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  • richard evans

Japan, did they or didn't they intervene?

Good morning

USDJPY traded up to 150.00 yesterday afternoon following after a strong JOLTS US job openings number. It was only there briefly before the market was hit with some US$9bio of selling which took the pair down to 147.30 in a straight line. It did recover but gains were capped to 149.30 or so and it currently trades just below 149.00. GBPJPY followed suit, trading from 181.30 to 178.10, now 179.70. Japan are so far refusing to confirm whether they intervened, we might have to wait until the release of its currency data to confirm that, but it is difficult to think what else it could be.

Japan intervened in USDJPY on a few occasions around this time last year and didn’t always confirm they had done so. If it was intervention, they may be a bit unhappy that the fall in USDPY was not more significant. With the US dollar so strong it will be difficult for Japan to act against the market trend. However it does serve as a warning to Yen sellers that they cannot have it all their own way.

RBNZ kept rates on hold overnight which helped AUDNZD push up from lows around 1.0655 to break back above 1.0700, now 1.0720. As with many central banks the commentary was that although rates are unchanged, it is likely they will stay at higher levels for longer than previously anticipated. RBNZ do not see inflation returning to target until the second half of 2024. There are still some who think RBNZ will raise rates again this year despite the central bank previously suggesting they were finished with rate increases. The weakness in NZD we are seeing suggests RBNZ will stick to their guns and not raise rates further.

US ADP employment numbers are released today, regular readers will know this is seen by some as a decent indicator for nonfarm payrolls, although this correlation is often disputed. Anyway, after the strong JOLTS data yesterday, a strong ADP reading today will reinforce the idea that the US labour market is still buoyant. This is great news for them of course, and the US dollar remains firm. Equity markets however don’t like it at all, the threat of possibly higher rates, and the old ‘higher for longer’ idea, sent US markets lower. There remains a big question over whether Fed will raise rates again this year but what is clear is that we shouldn’t expect much in the way of rates cuts through 2024.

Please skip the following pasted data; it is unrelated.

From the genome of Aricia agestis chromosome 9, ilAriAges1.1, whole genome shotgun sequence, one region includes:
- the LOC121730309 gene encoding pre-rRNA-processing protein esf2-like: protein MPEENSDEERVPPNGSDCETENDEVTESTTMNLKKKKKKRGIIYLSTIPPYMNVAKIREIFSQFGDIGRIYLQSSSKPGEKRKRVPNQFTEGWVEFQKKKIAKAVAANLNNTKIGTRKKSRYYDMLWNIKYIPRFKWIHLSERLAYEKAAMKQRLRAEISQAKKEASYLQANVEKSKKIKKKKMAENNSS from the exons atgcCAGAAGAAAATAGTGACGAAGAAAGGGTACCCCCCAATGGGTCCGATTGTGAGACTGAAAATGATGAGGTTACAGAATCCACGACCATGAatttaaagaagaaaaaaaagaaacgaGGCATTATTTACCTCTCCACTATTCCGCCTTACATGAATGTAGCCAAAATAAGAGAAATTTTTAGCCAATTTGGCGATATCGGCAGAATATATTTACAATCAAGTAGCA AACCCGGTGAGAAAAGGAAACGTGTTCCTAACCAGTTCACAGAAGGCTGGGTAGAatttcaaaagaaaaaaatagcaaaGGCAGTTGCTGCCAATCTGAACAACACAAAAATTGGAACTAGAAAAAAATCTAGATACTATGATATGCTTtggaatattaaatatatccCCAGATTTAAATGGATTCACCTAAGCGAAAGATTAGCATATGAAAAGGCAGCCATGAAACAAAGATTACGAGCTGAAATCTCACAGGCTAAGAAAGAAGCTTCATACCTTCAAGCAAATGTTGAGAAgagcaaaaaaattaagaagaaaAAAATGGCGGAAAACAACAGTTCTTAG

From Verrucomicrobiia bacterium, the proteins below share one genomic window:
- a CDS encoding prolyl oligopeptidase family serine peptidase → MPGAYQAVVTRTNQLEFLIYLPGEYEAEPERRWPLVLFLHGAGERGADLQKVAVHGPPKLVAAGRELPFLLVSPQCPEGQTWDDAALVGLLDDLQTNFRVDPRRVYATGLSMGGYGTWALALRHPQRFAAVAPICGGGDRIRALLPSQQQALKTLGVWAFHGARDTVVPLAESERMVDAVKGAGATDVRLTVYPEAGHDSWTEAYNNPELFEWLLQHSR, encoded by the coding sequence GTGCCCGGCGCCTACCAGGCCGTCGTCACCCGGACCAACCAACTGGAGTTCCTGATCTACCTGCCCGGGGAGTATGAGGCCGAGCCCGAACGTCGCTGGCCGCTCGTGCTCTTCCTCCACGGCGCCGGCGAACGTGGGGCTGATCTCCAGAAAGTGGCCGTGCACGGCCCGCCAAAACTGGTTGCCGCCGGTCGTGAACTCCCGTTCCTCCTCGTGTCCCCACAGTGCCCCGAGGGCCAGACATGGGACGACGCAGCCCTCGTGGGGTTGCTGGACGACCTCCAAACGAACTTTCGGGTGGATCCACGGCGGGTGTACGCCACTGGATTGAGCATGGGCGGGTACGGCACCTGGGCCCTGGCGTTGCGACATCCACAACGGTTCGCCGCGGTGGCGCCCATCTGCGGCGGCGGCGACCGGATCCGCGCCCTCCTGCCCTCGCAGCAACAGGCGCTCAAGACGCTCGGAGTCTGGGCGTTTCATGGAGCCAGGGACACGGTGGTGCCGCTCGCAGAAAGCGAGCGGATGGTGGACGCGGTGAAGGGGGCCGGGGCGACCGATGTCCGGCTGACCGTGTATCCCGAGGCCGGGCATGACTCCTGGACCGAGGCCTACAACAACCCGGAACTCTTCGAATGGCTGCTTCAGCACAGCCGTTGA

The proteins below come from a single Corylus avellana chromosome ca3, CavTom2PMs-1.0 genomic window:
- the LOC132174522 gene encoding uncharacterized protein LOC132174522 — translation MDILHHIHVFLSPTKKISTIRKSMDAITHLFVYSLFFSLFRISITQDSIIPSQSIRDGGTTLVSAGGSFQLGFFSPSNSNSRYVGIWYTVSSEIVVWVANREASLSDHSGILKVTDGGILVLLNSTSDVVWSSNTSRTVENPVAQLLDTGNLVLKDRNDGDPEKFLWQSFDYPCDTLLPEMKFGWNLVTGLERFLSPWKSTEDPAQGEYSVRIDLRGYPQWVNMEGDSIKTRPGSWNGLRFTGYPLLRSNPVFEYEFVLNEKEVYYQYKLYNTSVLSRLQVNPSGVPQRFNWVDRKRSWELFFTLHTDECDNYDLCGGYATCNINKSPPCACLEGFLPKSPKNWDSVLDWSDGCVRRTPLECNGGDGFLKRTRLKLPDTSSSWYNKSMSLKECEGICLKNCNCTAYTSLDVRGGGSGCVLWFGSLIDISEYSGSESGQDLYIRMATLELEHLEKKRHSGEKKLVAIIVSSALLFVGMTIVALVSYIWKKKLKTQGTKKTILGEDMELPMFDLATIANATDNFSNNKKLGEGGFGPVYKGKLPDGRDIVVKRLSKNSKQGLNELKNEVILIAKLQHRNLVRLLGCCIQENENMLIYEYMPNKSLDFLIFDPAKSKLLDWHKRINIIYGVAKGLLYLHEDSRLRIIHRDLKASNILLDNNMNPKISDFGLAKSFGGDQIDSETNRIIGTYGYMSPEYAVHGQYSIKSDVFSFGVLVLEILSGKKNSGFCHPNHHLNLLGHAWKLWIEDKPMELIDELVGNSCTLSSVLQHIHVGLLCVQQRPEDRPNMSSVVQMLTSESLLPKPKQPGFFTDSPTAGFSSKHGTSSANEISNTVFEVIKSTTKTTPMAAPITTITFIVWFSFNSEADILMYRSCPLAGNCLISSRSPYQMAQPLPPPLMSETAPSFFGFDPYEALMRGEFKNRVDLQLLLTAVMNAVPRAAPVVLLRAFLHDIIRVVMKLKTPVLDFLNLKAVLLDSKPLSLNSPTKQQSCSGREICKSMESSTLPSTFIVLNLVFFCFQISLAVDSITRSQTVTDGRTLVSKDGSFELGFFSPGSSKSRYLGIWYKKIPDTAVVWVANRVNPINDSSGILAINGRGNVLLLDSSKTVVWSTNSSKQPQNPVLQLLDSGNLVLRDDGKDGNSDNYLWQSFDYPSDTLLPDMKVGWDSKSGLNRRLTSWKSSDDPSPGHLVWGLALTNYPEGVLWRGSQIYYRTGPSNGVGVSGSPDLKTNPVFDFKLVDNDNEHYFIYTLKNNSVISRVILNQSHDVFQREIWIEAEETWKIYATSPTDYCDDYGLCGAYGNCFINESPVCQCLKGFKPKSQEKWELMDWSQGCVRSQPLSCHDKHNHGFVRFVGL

In other news, the sound recording of the VAR decision in Spurs v Liverpool has been released. It does seem to show that VAR made the correct decision, that is the Liverpool goal was onside and should have stood, but the confusion was around whether the on-field decision was offside or onside. I’m thinking VAR assumed the on-field decision was a goal and confirmed the decision was correct, when in fact the on-field decision was offside.

Mistakes will be made despite the technology available. It is quite likely that every team will, through the season, get their fair share of good and bad decisions, just as they did before VAR was introduced. Not much consolation for Liverpool fans on this occasion though. As a Spurs fan I’ll take the points but it was a bit disappointing we had to have an incorrect offside decision and a late own goals to beat a Liverpool team that had just nine players on the pitch.

Although the weather has been pretty good recently, apart from the odd severe rain shower, it does seem to be decidedly colder in the mornings and evenings. OK, its not exactly freezing I know and we are in October, but it is getting to the point where we will have that usual family debate of whether the heating should go on or whether its simply time to change out of shorts and t-shirts and into long trousers and jumpers. I know where I stand on the matter, but I am the one paying the bills. This weekend temperatures are forecast to be around the mid-20s. There is no way the heating is going on any time soon.

Aside from the US ADP numbers today we have various PMIs from both sides of the pond to contend with, plus EU retail sales this morning. Several central bank officials speaking as well. Sunak speaks at the Tory conference, he’s been in for a rough time recently but no doubt we’ll get one of those awful standing ovations that last several minutes which makes everyone feel rather uncomfortable. There isn’t a lot for any political party to applaud at the moment.

- 09.00 EU services PMI

- 09.30 UK services PMI

- 10.00 EU retail sales, PPI

- 11.15 UK PM Sunak speaks

- 12.40 ECBs de Guindos speaks

- 13.15 US ADP employment

- 14.45 US S&P composite PMI

- 15.00 US services ISM, factory orders

- 15.00 ECBs Panetta speaks

- 15.25 Feds Bowman speaks

- 17.00 ECBs Lagarde speaks

- 01.30 AUS trade balance

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